Jim Tate grew up on the family farm in Mt. Juliet and enjoyed a career with the U.S. Postal Service, but he became passionate about collecting toy trains in the 1990s and today serves as president of the Music City Chapter of the Train Collectors Association. Most of the trains on these shelves were made by Marx.
KEN BECK / The Wilson PostBy KEN BECKSpecial to The Wilson Post
MT. JULIET — Jim Tate vividly remembers the first toy train he held in the palm of his hands.
“I got a steam engine, tender, tank car, gondola and caboose from my parents for Christmas. I guess I was 6 or 7. Some of the cars were stuck up in limbs of the tree,” said Tate, 60, who retired in 2001 from the postal service after a 27-year career.Serving as president of the Music City Chapter of the Train Collectors Association for the past six years, he still has that first toy train set plus a hundred or more other train sets to boot.
“The main reason I got back into trains in the early ’90s was because my cousin was in the train club in Nashville, and he wanted to see my trains. I showed them to him, and the engine had quit running. He got new brushes to put in the motor and then the thing ran like a scalded dog,” Tate said. “He told me about the Nashville train show and I got the fever. It’s gotten a bit out of hand.”
Tate and the 130 members of the local chapter of the Train Collectors Association will hold their 16th Annual Kids Christmas Toy Train Show 9 a.m. to 4 p.m. Saturday at the Tennessee State Fairgrounds in Nashville.
The train collector club, which has about eight members in Wilson County, meets in April and August but chugs out a variety of events throughout the year. Its goal is two-fold: to preserve tin-plate trains and to promote the hobby of running trains to the younger generation.
“At the show on Saturday, people will find old and new trains of all gauges,” Tate said. “We’ll have eight operating layouts, and we’ll have one or two non-electric layouts on the floor that the kids can get down and play with. If you’re looking for trains to get as gifts, we’ll have dealers with new starter sets and over 200 tables of trains of some form or fashion.”Choo-choos for kids of all ages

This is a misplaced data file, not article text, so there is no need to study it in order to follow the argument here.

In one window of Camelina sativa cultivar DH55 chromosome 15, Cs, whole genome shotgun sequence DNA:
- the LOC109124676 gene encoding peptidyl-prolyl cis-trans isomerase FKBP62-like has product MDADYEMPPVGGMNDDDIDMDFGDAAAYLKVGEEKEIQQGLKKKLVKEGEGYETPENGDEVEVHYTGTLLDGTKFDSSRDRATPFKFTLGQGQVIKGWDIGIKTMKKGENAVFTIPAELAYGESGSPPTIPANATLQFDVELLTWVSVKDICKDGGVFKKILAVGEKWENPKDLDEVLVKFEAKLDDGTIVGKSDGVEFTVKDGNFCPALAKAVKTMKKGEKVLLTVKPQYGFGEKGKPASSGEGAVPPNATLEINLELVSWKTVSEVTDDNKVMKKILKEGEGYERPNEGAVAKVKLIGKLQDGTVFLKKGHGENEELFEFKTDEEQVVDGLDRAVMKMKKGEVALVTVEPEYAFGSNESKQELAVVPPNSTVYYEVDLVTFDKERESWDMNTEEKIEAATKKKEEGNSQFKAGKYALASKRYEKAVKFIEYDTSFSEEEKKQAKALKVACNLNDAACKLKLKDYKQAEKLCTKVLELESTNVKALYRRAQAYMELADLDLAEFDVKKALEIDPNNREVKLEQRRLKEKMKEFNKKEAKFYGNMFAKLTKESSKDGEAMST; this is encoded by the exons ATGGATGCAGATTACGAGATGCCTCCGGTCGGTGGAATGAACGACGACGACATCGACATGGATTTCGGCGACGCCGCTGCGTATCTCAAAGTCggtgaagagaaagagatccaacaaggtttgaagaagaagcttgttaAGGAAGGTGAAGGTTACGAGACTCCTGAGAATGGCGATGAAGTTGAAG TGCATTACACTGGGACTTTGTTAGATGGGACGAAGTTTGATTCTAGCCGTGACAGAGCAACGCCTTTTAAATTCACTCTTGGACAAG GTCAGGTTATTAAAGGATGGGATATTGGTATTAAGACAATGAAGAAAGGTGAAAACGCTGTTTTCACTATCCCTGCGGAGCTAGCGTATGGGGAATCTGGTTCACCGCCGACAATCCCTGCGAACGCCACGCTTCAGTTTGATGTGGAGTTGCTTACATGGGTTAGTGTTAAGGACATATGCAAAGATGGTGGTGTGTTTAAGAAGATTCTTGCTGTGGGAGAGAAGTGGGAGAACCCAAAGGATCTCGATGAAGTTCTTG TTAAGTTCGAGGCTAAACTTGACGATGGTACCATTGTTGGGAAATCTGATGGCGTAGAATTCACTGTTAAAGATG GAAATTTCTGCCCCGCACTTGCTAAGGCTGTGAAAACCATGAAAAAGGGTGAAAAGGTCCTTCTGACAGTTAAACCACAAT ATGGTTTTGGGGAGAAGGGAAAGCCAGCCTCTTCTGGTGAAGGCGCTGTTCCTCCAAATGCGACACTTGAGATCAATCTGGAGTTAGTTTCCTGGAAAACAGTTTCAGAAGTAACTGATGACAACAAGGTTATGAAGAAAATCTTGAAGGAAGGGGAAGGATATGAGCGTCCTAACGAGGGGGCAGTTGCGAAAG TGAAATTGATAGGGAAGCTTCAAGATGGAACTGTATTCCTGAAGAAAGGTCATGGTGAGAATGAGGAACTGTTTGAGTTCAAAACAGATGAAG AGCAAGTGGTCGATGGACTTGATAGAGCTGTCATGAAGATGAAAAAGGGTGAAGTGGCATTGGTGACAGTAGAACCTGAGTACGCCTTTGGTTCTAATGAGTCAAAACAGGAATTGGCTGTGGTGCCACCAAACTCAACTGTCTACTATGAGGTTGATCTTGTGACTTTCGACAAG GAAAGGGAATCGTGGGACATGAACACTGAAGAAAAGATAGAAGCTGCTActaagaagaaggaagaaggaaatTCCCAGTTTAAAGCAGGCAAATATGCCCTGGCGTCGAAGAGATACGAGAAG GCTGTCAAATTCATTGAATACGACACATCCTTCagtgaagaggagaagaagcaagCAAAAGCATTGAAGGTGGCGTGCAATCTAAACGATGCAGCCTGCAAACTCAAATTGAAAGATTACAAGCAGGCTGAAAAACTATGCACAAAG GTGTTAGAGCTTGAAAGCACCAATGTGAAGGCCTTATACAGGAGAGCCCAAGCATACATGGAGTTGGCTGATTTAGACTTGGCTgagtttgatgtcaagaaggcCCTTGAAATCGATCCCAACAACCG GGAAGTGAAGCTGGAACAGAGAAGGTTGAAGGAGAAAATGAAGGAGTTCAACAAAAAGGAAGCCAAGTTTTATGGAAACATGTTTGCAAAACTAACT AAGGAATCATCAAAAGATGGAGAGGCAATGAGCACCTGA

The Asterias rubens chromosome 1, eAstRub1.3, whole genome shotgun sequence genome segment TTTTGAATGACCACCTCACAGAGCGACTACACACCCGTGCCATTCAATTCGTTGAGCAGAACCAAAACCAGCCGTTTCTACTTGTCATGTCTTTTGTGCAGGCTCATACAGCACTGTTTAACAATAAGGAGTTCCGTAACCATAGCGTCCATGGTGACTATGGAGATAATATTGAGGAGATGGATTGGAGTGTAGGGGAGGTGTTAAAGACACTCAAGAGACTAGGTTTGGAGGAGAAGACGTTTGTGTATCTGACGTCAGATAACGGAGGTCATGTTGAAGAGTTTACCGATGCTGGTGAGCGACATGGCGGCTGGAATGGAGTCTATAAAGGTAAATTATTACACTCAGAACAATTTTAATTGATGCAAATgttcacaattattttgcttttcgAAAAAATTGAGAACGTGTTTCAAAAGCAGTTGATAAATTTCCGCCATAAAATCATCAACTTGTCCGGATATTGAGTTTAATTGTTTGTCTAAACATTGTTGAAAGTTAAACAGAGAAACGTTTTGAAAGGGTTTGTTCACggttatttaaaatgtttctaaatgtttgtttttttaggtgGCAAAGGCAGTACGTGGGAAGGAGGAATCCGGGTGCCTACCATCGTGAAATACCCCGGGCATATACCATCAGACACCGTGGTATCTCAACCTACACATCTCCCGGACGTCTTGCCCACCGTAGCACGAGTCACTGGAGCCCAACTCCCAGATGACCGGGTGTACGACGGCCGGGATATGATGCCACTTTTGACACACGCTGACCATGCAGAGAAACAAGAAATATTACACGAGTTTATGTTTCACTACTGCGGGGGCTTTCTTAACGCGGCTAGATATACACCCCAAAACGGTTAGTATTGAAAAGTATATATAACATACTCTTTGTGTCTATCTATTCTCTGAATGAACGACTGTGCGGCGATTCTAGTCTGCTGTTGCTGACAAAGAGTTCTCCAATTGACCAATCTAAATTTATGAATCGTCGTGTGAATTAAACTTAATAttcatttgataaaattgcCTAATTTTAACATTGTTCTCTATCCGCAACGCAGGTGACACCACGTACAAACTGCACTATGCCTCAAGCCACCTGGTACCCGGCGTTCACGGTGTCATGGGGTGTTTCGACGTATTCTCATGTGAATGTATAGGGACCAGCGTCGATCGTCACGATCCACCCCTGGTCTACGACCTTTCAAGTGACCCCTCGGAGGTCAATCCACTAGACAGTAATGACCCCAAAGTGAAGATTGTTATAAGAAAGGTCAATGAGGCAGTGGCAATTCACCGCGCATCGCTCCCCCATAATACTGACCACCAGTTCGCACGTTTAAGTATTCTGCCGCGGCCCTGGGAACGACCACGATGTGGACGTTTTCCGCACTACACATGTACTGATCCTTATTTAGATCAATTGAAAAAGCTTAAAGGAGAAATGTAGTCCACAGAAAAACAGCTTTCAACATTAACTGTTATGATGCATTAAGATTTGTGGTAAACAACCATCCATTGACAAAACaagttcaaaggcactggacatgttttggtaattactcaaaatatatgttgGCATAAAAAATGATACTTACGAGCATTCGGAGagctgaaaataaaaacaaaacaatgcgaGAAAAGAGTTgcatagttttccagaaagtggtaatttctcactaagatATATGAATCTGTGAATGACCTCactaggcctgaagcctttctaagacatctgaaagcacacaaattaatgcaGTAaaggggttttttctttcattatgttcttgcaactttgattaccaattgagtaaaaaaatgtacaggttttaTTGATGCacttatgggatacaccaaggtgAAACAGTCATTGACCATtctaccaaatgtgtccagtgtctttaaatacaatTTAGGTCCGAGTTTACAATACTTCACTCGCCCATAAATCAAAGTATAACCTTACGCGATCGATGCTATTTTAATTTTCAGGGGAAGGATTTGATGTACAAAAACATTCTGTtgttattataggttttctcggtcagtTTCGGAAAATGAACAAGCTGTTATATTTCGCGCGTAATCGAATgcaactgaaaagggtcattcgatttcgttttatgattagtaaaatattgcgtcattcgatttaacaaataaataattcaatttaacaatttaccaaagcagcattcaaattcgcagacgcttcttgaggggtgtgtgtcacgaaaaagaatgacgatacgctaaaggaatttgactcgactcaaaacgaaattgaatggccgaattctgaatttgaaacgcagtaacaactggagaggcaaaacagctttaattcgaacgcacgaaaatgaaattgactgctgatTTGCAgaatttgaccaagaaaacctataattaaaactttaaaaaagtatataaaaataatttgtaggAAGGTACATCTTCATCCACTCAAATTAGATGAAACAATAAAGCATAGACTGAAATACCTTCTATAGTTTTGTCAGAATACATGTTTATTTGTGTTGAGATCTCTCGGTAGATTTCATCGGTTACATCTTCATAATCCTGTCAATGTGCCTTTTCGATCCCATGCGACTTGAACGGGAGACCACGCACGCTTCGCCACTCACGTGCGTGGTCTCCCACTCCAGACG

What: The 16th Annual Kids Christmas Toy Train Show(Sponsored by the Music City Chapter Train Collectors Association),several kid-friendly (Thomas the Tank Engine, Lionel O gauge, American Flyer, S gauge and Garden Railroad G gauge) model train layouts will be on display, and old and new toy trains will be for sale or trade.
When: 9 a.m.-4 p.m. Saturday
Where: Tennessee State Fairgrounds, Agricultural Bldg., Wedgewood Ave., in Nashville.
Admission: Ages 13 and older, $7; ages 12 and younger, freeMore information: Call 758-6003 or go online to www.dixiedivisiontca.com/music-city.
Tate knows plenty about hard work, whether it be on the family farm that turns 200 years old next year or with the U.S. Post Office. He was a mail carrier in the Gladeville area for 21 years, and during his last six years his duties took him to about every post office from Elizabethton in East Tennessee to Memphis next to the mighty Mississippi. But he also knows plenty about toy trains.
He has shelves brimming with top brands of model trains such as Lionel, American Flyer, Marx, Kusan, Ives and Hafner, and the train cars bear such historical names as Chesapeake & Ohio, Frisco, Union Pacific, AT&SF and Erie.
A small sign in his house reads:
Warning! ContagiousModel Railway DieselAdult males very susceptible